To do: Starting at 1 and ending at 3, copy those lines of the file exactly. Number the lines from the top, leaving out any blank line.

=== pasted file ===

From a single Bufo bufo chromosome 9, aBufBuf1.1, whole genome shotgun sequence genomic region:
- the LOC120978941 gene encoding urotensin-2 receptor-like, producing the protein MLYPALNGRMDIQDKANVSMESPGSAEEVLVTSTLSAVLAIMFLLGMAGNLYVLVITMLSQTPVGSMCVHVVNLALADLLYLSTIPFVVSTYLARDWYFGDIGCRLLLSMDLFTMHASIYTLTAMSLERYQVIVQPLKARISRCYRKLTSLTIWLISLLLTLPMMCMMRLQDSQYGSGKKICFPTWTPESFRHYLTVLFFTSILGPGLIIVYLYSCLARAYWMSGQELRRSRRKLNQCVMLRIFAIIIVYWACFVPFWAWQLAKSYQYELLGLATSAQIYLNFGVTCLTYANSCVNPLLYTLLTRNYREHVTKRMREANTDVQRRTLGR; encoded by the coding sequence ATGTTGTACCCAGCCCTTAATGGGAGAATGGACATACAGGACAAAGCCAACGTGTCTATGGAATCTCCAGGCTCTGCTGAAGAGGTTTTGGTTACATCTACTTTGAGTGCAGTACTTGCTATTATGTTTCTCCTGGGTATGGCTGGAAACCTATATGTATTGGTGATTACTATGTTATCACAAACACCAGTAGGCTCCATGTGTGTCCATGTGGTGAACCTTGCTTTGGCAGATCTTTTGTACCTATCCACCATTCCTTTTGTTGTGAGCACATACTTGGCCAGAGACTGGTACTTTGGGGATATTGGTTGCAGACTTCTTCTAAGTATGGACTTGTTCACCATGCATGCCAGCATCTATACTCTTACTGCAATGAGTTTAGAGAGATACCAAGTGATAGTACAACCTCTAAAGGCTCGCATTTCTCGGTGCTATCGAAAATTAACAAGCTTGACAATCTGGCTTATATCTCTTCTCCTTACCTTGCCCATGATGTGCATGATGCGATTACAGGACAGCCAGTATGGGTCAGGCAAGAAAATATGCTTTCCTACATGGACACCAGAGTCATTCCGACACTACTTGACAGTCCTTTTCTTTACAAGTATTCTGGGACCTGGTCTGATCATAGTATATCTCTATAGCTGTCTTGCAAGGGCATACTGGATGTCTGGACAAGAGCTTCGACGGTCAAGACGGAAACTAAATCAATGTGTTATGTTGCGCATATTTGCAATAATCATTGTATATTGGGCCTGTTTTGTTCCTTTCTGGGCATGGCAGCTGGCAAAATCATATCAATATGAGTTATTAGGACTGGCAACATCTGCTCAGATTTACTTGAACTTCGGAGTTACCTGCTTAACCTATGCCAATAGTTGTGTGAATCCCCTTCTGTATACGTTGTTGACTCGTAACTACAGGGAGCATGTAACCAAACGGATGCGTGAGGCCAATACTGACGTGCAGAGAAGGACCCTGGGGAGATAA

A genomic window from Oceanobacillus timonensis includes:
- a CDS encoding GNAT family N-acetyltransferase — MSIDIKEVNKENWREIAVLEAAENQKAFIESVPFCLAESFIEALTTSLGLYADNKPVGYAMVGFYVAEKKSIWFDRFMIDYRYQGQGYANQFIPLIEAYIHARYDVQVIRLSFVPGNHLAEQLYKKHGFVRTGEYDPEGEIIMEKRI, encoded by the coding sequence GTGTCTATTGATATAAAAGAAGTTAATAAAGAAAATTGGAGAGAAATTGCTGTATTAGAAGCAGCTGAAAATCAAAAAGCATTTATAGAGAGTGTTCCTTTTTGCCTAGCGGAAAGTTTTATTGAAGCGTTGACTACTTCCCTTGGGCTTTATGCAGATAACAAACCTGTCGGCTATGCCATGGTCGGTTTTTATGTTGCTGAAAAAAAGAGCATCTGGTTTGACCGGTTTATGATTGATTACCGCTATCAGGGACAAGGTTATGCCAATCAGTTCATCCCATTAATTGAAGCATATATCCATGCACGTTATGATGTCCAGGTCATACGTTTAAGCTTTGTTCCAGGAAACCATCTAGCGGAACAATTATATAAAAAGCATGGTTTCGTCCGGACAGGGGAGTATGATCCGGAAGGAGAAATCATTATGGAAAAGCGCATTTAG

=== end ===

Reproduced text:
From a single Bufo bufo chromosome 9, aBufBuf1.1, whole genome shotgun sequence genomic region:
- the LOC120978941 gene encoding urotensin-2 receptor-like, producing the protein MLYPALNGRMDIQDKANVSMESPGSAEEVLVTSTLSAVLAIMFLLGMAGNLYVLVITMLSQTPVGSMCVHVVNLALADLLYLSTIPFVVSTYLARDWYFGDIGCRLLLSMDLFTMHASIYTLTAMSLERYQVIVQPLKARISRCYRKLTSLTIWLISLLLTLPMMCMMRLQDSQYGSGKKICFPTWTPESFRHYLTVLFFTSILGPGLIIVYLYSCLARAYWMSGQELRRSRRKLNQCVMLRIFAIIIVYWACFVPFWAWQLAKSYQYELLGLATSAQIYLNFGVTCLTYANSCVNPLLYTLLTRNYREHVTKRMREANTDVQRRTLGR; encoded by the coding sequence ATGTTGTACCCAGCCCTTAATGGGAGAATGGACATACAGGACAAAGCCAACGTGTCTATGGAATCTCCAGGCTCTGCTGAAGAGGTTTTGGTTACATCTACTTTGAGTGCAGTACTTGCTATTATGTTTCTCCTGGGTATGGCTGGAAACCTATATGTATTGGTGATTACTATGTTATCACAAACACCAGTAGGCTCCATGTGTGTCCATGTGGTGAACCTTGCTTTGGCAGATCTTTTGTACCTATCCACCATTCCTTTTGTTGTGAGCACATACTTGGCCAGAGACTGGTACTTTGGGGATATTGGTTGCAGACTTCTTCTAAGTATGGACTTGTTCACCATGCATGCCAGCATCTATACTCTTACTGCAATGAGTTTAGAGAGATACCAAGTGATAGTACAACCTCTAAAGGCTCGCATTTCTCGGTGCTATCGAAAATTAACAAGCTTGACAATCTGGCTTATATCTCTTCTCCTTACCTTGCCCATGATGTGCATGATGCGATTACAGGACAGCCAGTATGGGTCAGGCAAGAAAATATGCTTTCCTACATGGACACCAGAGTCATTCCGACACTACTTGACAGTCCTTTTCTTTACAAGTATTCTGGGACCTGGTCTGATCATAGTATATCTCTATAGCTGTCTTGCAAGGGCATACTGGATGTCTGGACAAGAGCTTCGACGGTCAAGACGGAAACTAAATCAATGTGTTATGTTGCGCATATTTGCAATAATCATTGTATATTGGGCCTGTTTTGTTCCTTTCTGGGCATGGCAGCTGGCAAAATCATATCAATATGAGTTATTAGGACTGGCAACATCTGCTCAGATTTACTTGAACTTCGGAGTTACCTGCTTAACCTATGCCAATAGTTGTGTGAATCCCCTTCTGTATACGTTGTTGACTCGTAACTACAGGGAGCATGTAACCAAACGGATGCGTGAGGCCAATACTGACGTGCAGAGAAGGACCCTGGGGAGATAA

A genomic window from Oceanobacillus timonensis includes: